When the Environmental Protection Agency (EPA) under President Obama proposed the Clean Power Plan in 2014, it hosted public hearings in four cities: Atlanta, Denver, Pittsburgh, and Washington. Americans used the platforms to provide spirited testimony both for and against the plan, Obama’s key climate change policy for cutting greenhouse gas emissions and promoting the use of renewable energy.
The EPA has gone in the opposite direction under President Trump: Not only does the agency intend to do away with the Clean Power Plan, but it’s also limiting public input on the proposed decision, scheduling just one public hearing — in Charleston, West Virginia, the symbolic heart of American coal country.
That did not meet with the approval of New York State Attorney General Eric Schneiderman, the New York City Mayor’s office, and The New School.
This month, they partnered to create another opportunity for individuals to make their voices heard: the People’s Hearing on the Repeal of the Clean Power Plan. Held at The Auditorium at 66 West 12th Street, the hearing attracted hundreds of local residents, including members of The New School community, as well as elected officials, who shared their thoughts on a move that could cripple the country’s effort to reduce the greenhouse gas emissions that harm the environment and human health.
Kicking off testimony on behalf of The New School was Michelle DePass, Director of the Tishman Environment and Design Center and Dean of the Milano School at The New School. DePass, also a former Environmental Protection Agency (EPA) official who was appointed by President Obama to serve as the agency’s Assistant Administrator for International and Tribal Affairs, expressed her strong disagreement with the agency’s decision to repeal the Clean Power Plan.
“The choice to repeal this plan reflects strategic negligence on the part of Scott Pruitt’s EPA,” said DePass, who was recently recognized by City & State as a 2017 CSR Responsible 100 Honoree.
Citing the EPA’s 2009 Endangerment Finding, which declares that coal-fired power plants contribute significantly to atmospheric greenhouse gas pollution, DePass said that “repealing the Clean Power Plan contradicts the legally affirmed duty and purpose of the EPA and will have disastrous human health and climate impacts.” She pointed to EPA data showing that if the Clean Power Plan was enforced, it would prevent 300,000 missed days of work and school, 1,700 non-fatal heart attacks, 90,000 asthma attacks in children, and 3,600 premature deaths by 2030.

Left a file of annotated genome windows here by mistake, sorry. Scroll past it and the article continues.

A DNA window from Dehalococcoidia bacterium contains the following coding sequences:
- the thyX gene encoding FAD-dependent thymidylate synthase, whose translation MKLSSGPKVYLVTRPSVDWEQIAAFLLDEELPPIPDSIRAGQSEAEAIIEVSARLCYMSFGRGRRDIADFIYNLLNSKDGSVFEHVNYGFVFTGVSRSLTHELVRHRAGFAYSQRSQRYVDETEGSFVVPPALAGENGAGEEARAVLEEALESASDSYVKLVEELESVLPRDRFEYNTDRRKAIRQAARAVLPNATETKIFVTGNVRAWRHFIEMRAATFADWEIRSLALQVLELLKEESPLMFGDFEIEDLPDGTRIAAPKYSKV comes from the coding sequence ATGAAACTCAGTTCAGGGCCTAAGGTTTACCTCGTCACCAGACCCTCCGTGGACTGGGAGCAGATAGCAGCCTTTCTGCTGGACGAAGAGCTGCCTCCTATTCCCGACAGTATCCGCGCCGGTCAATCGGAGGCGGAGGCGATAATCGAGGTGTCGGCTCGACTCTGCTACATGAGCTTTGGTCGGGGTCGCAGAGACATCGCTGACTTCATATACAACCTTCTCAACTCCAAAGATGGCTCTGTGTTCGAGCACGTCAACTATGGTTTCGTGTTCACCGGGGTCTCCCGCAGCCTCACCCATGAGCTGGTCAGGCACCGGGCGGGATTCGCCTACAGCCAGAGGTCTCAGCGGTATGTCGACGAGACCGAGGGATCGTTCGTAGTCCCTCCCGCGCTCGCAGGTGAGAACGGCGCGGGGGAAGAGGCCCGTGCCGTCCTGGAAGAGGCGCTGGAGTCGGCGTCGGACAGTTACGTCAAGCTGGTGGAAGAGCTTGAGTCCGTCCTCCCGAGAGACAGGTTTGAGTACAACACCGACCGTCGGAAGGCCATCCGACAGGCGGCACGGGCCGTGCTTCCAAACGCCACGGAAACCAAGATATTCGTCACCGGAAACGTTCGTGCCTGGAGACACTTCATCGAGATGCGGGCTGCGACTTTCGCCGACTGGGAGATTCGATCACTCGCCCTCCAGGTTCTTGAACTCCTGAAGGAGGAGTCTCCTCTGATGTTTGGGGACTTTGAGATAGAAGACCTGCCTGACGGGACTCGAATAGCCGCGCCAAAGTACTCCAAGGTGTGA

“Without the Clean Power Plan, thousands of American women, men, and children will be impacted,” she added. “Lives will be lost.”
Moreover, she said, failing to curb global climate change will result in “increasingly frequent and violent storms” that will damage the country’s infrastructure and undermine the economy and public safety.
“Its effects will be most strongly felt by low-income communities and communities of color that are already overburdened with social and environmental injustices and harms,” she added.
Joel Towers, Executive Dean of Parsons School of Design, also weighed in on the EPA’s proposed decision, directing his testimony to Pruitt “as if he had accepted our invitation to attend.” Towers, a professional architect with nearly three decades of experience working in sustainable design, highlighted the contributions of designers, including those at Parsons, in “adapting to and mitigating the effects of climate change.”
“It is exciting and rewarding work,” Towers added. “We are building the future, and it’s full of possibility.”
However, while “human beings are artists and designers capable of the most compassionate, far-sighted, and joyful actions, we are also capable of doing great harm.”
Towers stressed that “we are in a race to adapt to and mitigate the effects of climate change.” The EPA’s proposed repeal would delay necessary efforts to decarbonize the U.S. energy sector “at a time when the scientific evidence is overwhelmingly clear that carbon-based fuel resources must be replaced by renewable energy as quickly and responsibly as possible,” he said.
“In that race, the Clean Power Plan is one strong policy tool that if properly employed will position the U.S. to play a leadership role in the economy and ecology of the future,” he added.
Towers noted that it would also advance Trump’s stated goals on energy.
“‘Promoting energy independence and economic growth’ — you might recognize that phrase — President’s Trump’s executive order of the same name led to the EPA’s consideration of repealing the Clean Power Plan,” Towers said. “Ironically, the president’s executive order would be best realized by the implementation of the Clean Power Plan, which would lead to increased efficiency and technological advancement necessary for achieving energy independence.”
The hearing also featured testimony from Ana Baptista, Assistant Professor in the Environmental Policy and Sustainability Management program, and Genevieve Guenther, a part-time lecturer in literary studies and a climate activist.